music: interview: The Pains Of Being Pure At Heart

The Pains of Being Pure At Heart are a New York four piece who came together in 2007 and have released their first album earlier this year. Some have called it Noise-Pop, in the tradition of people such as My Bloody Valentine but that doesn't tell the full story at all as our podcast for this month, Higher Than The Stars, shows.
Myspace page
Slumberland Records

You released your first album earlier this year. Was it obvious to you that the time was ripe?!

Kip: We didn't have any expectations when we released it. Most of the bands we were inspired by weren't very commercially successful when they were around, so we just figured only a handful of people would like it-- if we were lucky. But we were fine with that, because those were the sorts of bands we liked growing up.

Have you done anything different in it from what you were doing before you started it?

Kip: Do you mean is our music changing? Yes, and we're excited by that. We just try to write the best pop songs we can, and not writing the same sounding songs over and over again. I think it's fun to try new things, and I always admire bands that are willing to do that. Deerhunter/Atlas Sound is an example of a band that seems really adventurous, and also consistently pretty awesome.

How did you get started together?

Kip: We were all friends who were pretty nerdy about the same kinds of music-- noisy pop. Playing music together was fun, because even if we weren't that technically good, we loved doing it so much.

What influences do you have in common?

Kip: I think we were really into early My Bloody Valentine, The Pastels, Exploding Hearts, Yo la Tengo, Teenage Fanclub and things like that. Those bands come from different places, but they were all wrote some amazing pop songst. We also liked contemporary New York bands like Crystal Stilts, caUSE co-MOTION and Vivian Girls. I remember going to those shows a lot before we formed, or maybe when we were just starting out and feeling pretty in awe of the different, but awesome things those bands were doing.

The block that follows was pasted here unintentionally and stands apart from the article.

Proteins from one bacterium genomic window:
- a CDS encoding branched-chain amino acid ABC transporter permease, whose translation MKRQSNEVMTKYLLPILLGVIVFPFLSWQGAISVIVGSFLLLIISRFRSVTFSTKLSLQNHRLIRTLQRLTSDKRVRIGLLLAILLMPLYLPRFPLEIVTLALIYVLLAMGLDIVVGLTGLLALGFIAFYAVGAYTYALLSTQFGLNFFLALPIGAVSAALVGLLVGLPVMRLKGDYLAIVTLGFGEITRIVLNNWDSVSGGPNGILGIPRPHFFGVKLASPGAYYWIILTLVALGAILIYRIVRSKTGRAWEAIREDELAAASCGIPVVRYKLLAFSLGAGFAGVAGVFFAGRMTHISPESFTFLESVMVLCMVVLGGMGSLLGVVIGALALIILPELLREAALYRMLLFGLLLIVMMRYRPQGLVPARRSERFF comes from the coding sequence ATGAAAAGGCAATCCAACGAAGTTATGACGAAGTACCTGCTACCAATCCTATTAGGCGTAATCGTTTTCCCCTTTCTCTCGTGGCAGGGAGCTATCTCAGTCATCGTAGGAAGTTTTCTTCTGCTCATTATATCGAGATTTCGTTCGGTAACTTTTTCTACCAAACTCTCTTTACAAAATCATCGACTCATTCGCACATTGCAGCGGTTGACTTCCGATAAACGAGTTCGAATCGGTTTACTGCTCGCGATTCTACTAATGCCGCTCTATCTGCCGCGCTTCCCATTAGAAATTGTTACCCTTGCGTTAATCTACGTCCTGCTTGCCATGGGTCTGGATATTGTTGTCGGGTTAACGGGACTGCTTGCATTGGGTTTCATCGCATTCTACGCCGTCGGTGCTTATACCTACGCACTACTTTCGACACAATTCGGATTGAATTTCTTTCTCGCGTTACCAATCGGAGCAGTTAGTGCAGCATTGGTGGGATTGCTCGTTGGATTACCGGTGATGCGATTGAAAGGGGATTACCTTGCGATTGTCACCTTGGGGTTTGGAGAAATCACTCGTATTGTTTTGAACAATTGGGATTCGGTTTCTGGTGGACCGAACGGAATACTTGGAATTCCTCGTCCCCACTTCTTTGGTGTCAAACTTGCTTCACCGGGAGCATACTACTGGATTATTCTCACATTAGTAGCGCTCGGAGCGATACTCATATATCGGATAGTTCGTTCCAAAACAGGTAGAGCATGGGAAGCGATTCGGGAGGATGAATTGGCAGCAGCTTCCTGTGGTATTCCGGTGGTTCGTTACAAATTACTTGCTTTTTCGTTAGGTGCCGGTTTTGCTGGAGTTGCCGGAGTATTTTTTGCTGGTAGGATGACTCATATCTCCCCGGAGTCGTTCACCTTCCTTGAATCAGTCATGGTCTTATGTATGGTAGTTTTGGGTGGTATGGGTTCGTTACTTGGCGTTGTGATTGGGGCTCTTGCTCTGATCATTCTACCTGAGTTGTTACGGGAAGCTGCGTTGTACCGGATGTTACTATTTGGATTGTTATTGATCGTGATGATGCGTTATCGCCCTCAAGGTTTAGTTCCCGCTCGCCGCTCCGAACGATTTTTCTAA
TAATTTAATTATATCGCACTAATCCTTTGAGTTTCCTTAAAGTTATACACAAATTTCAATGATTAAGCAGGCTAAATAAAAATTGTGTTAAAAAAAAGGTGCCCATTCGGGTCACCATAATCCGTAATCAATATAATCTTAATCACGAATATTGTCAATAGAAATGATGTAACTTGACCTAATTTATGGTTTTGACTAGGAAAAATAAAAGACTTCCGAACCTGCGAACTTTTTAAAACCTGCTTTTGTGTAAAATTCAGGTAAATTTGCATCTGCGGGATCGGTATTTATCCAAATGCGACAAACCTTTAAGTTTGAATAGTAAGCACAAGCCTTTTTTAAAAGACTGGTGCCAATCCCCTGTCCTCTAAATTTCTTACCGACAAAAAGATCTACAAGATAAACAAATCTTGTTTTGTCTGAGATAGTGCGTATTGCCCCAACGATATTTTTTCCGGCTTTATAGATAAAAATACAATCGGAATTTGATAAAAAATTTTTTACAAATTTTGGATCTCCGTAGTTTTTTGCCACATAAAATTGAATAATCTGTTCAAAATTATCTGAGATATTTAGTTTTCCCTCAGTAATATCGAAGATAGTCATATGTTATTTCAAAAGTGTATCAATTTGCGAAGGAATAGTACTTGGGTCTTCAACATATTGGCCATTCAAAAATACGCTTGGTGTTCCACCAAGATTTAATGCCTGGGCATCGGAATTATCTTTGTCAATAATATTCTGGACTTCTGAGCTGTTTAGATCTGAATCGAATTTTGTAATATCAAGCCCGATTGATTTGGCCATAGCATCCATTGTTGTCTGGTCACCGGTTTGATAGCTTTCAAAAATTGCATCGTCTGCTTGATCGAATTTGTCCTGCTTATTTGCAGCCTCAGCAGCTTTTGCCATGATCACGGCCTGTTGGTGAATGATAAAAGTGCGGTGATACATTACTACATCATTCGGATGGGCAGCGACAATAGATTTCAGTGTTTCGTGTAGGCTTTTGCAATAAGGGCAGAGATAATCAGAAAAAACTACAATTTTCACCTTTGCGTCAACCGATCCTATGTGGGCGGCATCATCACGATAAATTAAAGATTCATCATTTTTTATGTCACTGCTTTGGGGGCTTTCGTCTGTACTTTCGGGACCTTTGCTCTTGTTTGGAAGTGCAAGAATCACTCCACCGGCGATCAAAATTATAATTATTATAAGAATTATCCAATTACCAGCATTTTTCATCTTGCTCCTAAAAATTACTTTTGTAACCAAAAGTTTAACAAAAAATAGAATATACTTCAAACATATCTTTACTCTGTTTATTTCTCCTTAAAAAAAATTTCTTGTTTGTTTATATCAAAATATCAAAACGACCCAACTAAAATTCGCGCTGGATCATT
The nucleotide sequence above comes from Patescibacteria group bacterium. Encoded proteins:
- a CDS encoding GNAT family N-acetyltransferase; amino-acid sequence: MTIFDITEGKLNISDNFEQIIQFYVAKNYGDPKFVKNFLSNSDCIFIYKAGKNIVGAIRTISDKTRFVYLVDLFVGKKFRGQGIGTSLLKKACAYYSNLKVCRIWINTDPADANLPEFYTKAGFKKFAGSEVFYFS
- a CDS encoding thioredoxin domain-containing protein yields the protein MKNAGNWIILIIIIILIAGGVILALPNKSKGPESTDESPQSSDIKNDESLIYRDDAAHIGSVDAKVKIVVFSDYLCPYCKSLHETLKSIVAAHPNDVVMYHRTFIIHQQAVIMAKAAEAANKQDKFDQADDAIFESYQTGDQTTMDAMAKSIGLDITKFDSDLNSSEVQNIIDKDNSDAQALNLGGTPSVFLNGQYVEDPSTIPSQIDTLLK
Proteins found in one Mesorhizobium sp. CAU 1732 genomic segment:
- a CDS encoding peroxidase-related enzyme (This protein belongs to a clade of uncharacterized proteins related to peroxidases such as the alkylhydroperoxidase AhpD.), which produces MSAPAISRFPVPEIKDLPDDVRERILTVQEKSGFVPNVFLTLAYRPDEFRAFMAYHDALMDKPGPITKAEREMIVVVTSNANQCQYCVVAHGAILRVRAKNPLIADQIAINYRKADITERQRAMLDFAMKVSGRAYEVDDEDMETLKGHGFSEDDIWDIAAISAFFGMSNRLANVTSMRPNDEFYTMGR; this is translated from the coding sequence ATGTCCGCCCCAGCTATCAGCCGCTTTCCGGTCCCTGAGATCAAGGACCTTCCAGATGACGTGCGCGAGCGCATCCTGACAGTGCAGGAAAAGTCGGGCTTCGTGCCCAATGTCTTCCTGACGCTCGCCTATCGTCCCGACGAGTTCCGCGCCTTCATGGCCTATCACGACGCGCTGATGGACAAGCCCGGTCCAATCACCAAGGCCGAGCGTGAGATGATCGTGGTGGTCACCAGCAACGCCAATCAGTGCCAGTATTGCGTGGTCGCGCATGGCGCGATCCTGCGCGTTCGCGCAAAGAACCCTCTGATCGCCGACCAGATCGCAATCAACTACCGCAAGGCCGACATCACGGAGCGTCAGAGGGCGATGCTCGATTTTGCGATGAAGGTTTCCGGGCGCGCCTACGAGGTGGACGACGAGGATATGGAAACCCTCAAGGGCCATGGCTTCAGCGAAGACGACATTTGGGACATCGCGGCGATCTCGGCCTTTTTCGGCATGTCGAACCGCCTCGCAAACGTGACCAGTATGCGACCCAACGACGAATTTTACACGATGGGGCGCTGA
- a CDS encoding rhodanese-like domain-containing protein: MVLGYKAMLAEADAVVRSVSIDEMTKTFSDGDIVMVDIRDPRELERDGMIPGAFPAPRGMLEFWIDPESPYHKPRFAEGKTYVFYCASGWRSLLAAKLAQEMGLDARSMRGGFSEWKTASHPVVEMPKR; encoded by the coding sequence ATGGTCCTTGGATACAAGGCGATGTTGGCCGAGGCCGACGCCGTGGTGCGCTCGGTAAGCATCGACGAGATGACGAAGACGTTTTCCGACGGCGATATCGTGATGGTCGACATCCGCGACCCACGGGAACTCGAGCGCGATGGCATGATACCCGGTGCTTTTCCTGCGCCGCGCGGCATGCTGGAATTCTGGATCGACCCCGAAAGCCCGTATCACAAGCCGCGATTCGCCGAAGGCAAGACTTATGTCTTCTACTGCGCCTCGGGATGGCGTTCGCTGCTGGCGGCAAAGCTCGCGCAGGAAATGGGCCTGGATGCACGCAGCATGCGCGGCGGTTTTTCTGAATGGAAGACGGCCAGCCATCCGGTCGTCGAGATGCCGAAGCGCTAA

Do you think New York has any kind of influence in a specific kind of way?

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Kip: We love New York, especially it's musical history. Bands like The Ramones and Blondie are really inspirational.

The lushness of your songs seems not a very New York thing (but we might have led sheltered lives). Where does that come from?

Kip: The Suburbs. We've also led sheltered lives.

Do you have any philosophical take on your own band name?

Kip: I'm not that philosophical...

You're working quite hard at the moment playing a lot of dates. Do you find you're being well accepted where ever you go?

Kip: People have been really supportive and awesome-- it's amazing to show up somewhere we've never been before and see people singing along to our songs. It's a very wonderful feeling.

What have you got coming up that's exciting you?

Kip: We're releasing a new EP with four new songs on Slumberland (us) and Fortuna Pop (uk/eu) called Higher Than the Stars.

Thanks a lot.

photo credits this page and cover: Annie Powers

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